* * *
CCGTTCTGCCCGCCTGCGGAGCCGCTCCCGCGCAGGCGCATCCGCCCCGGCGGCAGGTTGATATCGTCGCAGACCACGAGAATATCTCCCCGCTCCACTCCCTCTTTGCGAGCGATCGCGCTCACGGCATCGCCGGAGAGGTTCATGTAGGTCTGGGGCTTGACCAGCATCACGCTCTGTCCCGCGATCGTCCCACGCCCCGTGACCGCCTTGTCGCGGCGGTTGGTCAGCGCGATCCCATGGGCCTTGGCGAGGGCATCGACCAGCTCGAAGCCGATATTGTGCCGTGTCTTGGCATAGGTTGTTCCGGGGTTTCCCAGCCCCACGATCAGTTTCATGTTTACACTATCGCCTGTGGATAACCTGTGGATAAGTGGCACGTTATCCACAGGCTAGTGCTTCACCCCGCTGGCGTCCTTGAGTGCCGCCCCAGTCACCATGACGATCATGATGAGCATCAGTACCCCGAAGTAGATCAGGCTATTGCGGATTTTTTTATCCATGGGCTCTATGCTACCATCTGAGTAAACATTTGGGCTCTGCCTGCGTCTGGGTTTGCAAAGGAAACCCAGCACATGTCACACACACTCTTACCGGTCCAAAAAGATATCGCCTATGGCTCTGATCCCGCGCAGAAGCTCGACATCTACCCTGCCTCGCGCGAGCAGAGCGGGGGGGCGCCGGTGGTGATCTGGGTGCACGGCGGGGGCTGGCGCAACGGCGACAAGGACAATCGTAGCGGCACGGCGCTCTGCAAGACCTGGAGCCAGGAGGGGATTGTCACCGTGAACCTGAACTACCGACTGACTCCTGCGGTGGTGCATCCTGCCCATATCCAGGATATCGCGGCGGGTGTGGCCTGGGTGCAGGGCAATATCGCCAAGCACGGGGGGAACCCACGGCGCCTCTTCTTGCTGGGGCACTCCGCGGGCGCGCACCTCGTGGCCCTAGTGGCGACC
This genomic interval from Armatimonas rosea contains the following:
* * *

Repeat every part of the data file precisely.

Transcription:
CCGTTCTGCCCGCCTGCGGAGCCGCTCCCGCGCAGGCGCATCCGCCCCGGCGGCAGGTTGATATCGTCGCAGACCACGAGAATATCTCCCCGCTCCACTCCCTCTTTGCGAGCGATCGCGCTCACGGCATCGCCGGAGAGGTTCATGTAGGTCTGGGGCTTGACCAGCATCACGCTCTGTCCCGCGATCGTCCCACGCCCCGTGACCGCCTTGTCGCGGCGGTTGGTCAGCGCGATCCCATGGGCCTTGGCGAGGGCATCGACCAGCTCGAAGCCGATATTGTGCCGTGTCTTGGCATAGGTTGTTCCGGGGTTTCCCAGCCCCACGATCAGTTTCATGTTTACACTATCGCCTGTGGATAACCTGTGGATAAGTGGCACGTTATCCACAGGCTAGTGCTTCACCCCGCTGGCGTCCTTGAGTGCCGCCCCAGTCACCATGACGATCATGATGAGCATCAGTACCCCGAAGTAGATCAGGCTATTGCGGATTTTTTTATCCATGGGCTCTATGCTACCATCTGAGTAAACATTTGGGCTCTGCCTGCGTCTGGGTTTGCAAAGGAAACCCAGCACATGTCACACACACTCTTACCGGTCCAAAAAGATATCGCCTATGGCTCTGATCCCGCGCAGAAGCTCGACATCTACCCTGCCTCGCGCGAGCAGAGCGGGGGGGCGCCGGTGGTGATCTGGGTGCACGGCGGGGGCTGGCGCAACGGCGACAAGGACAATCGTAGCGGCACGGCGCTCTGCAAGACCTGGAGCCAGGAGGGGATTGTCACCGTGAACCTGAACTACCGACTGACTCCTGCGGTGGTGCATCCTGCCCATATCCAGGATATCGCGGCGGGTGTGGCCTGGGTGCAGGGCAATATCGCCAAGCACGGGGGGAACCCACGGCGCCTCTTCTTGCTGGGGCACTCCGCGGGCGCGCACCTCGTGGCCCTAGTGGCGACC
This genomic interval from Armatimonas rosea contains the following: